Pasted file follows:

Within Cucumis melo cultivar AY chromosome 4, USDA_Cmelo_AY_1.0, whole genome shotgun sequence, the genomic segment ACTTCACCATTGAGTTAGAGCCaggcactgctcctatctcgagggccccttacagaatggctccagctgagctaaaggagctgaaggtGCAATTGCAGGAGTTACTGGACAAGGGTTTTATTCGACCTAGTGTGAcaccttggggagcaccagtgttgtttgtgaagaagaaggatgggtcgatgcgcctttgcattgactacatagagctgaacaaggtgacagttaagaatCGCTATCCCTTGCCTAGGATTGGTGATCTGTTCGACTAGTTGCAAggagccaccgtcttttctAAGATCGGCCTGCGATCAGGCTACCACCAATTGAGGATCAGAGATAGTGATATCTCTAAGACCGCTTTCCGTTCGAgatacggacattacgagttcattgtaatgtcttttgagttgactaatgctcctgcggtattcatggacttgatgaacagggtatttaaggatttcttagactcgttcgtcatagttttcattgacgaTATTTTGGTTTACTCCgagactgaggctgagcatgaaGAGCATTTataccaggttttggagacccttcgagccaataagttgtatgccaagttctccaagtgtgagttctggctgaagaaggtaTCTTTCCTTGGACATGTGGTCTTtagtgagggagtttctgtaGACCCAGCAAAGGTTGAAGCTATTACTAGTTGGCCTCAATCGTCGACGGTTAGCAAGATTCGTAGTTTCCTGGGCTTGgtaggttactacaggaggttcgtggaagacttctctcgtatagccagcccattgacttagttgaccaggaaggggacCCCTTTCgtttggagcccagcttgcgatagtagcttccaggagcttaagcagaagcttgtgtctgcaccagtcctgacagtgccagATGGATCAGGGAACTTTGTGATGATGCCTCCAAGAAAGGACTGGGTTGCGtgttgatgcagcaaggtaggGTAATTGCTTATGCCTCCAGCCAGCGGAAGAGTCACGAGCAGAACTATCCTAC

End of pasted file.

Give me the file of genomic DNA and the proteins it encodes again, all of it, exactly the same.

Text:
Within Cucumis melo cultivar AY chromosome 4, USDA_Cmelo_AY_1.0, whole genome shotgun sequence, the genomic segment ACTTCACCATTGAGTTAGAGCCaggcactgctcctatctcgagggccccttacagaatggctccagctgagctaaaggagctgaaggtGCAATTGCAGGAGTTACTGGACAAGGGTTTTATTCGACCTAGTGTGAcaccttggggagcaccagtgttgtttgtgaagaagaaggatgggtcgatgcgcctttgcattgactacatagagctgaacaaggtgacagttaagaatCGCTATCCCTTGCCTAGGATTGGTGATCTGTTCGACTAGTTGCAAggagccaccgtcttttctAAGATCGGCCTGCGATCAGGCTACCACCAATTGAGGATCAGAGATAGTGATATCTCTAAGACCGCTTTCCGTTCGAgatacggacattacgagttcattgtaatgtcttttgagttgactaatgctcctgcggtattcatggacttgatgaacagggtatttaaggatttcttagactcgttcgtcatagttttcattgacgaTATTTTGGTTTACTCCgagactgaggctgagcatgaaGAGCATTTataccaggttttggagacccttcgagccaataagttgtatgccaagttctccaagtgtgagttctggctgaagaaggtaTCTTTCCTTGGACATGTGGTCTTtagtgagggagtttctgtaGACCCAGCAAAGGTTGAAGCTATTACTAGTTGGCCTCAATCGTCGACGGTTAGCAAGATTCGTAGTTTCCTGGGCTTGgtaggttactacaggaggttcgtggaagacttctctcgtatagccagcccattgacttagttgaccaggaaggggacCCCTTTCgtttggagcccagcttgcgatagtagcttccaggagcttaagcagaagcttgtgtctgcaccagtcctgacagtgccagATGGATCAGGGAACTTTGTGATGATGCCTCCAAGAAAGGACTGGGTTGCGtgttgatgcagcaaggtaggGTAATTGCTTATGCCTCCAGCCAGCGGAAGAGTCACGAGCAGAACTATCCTAC